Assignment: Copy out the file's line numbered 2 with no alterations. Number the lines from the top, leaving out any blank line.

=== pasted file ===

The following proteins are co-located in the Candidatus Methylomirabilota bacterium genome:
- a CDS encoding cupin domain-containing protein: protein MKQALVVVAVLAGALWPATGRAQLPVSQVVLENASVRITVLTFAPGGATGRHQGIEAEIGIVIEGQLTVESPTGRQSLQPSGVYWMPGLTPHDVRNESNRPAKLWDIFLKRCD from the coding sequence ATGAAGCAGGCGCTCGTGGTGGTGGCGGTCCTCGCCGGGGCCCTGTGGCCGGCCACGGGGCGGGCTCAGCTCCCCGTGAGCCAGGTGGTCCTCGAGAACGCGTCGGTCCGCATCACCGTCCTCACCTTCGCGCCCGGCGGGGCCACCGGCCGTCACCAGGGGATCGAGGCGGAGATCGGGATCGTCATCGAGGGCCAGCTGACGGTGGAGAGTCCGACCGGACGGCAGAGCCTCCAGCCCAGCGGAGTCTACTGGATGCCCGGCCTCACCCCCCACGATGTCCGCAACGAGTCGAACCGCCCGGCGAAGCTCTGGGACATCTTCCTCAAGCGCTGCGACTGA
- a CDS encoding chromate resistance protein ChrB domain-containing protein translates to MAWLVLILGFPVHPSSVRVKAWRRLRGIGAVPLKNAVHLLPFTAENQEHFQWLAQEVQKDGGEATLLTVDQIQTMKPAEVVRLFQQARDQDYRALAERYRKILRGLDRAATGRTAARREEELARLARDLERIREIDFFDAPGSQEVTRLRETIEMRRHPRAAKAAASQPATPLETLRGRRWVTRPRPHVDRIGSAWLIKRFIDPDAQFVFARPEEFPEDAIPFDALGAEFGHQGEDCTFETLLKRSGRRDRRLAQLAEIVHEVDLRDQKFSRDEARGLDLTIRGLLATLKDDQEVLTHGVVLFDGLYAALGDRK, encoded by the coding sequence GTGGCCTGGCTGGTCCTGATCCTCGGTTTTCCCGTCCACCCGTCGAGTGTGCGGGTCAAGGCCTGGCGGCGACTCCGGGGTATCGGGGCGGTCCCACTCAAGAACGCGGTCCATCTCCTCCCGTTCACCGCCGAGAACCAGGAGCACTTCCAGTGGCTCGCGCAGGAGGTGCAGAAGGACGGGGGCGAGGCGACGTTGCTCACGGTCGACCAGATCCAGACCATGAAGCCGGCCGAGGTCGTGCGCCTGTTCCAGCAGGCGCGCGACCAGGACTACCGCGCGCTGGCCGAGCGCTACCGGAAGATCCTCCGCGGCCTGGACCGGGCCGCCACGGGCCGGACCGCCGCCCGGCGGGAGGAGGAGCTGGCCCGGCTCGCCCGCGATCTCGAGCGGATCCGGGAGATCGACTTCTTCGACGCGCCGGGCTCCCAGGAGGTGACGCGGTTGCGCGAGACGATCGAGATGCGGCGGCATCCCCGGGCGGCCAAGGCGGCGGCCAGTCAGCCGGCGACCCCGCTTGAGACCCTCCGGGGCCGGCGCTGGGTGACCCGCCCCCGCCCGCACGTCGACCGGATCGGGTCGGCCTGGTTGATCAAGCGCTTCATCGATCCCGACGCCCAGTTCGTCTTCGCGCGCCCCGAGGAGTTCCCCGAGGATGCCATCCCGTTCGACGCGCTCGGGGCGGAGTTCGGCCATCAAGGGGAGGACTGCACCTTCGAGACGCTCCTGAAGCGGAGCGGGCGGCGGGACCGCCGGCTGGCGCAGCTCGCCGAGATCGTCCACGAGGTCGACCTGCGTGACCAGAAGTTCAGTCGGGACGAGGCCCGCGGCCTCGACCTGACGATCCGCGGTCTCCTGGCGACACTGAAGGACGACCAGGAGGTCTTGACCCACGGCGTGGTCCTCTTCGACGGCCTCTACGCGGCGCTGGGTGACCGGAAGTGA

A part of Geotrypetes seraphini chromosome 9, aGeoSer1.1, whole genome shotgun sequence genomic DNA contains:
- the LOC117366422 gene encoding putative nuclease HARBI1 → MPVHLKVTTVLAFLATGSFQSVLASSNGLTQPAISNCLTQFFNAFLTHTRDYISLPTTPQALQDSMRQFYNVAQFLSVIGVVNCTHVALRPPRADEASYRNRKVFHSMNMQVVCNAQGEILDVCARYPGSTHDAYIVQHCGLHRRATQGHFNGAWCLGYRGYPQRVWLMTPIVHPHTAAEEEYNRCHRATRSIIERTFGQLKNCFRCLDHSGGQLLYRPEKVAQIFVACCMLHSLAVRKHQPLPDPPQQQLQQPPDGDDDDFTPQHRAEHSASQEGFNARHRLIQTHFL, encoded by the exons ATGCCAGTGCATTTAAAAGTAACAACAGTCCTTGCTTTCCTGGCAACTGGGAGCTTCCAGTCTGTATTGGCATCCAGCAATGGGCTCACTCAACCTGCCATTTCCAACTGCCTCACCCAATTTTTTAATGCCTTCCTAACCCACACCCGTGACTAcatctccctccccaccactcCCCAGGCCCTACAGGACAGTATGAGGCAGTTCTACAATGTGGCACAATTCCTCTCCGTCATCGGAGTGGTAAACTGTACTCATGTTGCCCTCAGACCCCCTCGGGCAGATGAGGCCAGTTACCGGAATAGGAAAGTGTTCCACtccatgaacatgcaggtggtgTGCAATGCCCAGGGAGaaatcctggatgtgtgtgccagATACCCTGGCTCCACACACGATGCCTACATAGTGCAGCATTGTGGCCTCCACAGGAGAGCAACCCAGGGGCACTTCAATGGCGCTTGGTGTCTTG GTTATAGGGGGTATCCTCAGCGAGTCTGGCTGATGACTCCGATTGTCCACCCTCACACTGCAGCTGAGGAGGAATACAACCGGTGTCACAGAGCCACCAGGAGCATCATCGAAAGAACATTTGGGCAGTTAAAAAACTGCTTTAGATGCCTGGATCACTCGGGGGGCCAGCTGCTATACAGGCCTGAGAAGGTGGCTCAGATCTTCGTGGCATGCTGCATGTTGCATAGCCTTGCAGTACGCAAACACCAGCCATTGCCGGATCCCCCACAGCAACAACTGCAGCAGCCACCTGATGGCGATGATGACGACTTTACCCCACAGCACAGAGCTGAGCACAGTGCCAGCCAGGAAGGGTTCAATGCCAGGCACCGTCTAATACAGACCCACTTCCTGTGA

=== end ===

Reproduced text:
- a CDS encoding cupin domain-containing protein: protein MKQALVVVAVLAGALWPATGRAQLPVSQVVLENASVRITVLTFAPGGATGRHQGIEAEIGIVIEGQLTVESPTGRQSLQPSGVYWMPGLTPHDVRNESNRPAKLWDIFLKRCD from the coding sequence ATGAAGCAGGCGCTCGTGGTGGTGGCGGTCCTCGCCGGGGCCCTGTGGCCGGCCACGGGGCGGGCTCAGCTCCCCGTGAGCCAGGTGGTCCTCGAGAACGCGTCGGTCCGCATCACCGTCCTCACCTTCGCGCCCGGCGGGGCCACCGGCCGTCACCAGGGGATCGAGGCGGAGATCGGGATCGTCATCGAGGGCCAGCTGACGGTGGAGAGTCCGACCGGACGGCAGAGCCTCCAGCCCAGCGGAGTCTACTGGATGCCCGGCCTCACCCCCCACGATGTCCGCAACGAGTCGAACCGCCCGGCGAAGCTCTGGGACATCTTCCTCAAGCGCTGCGACTGA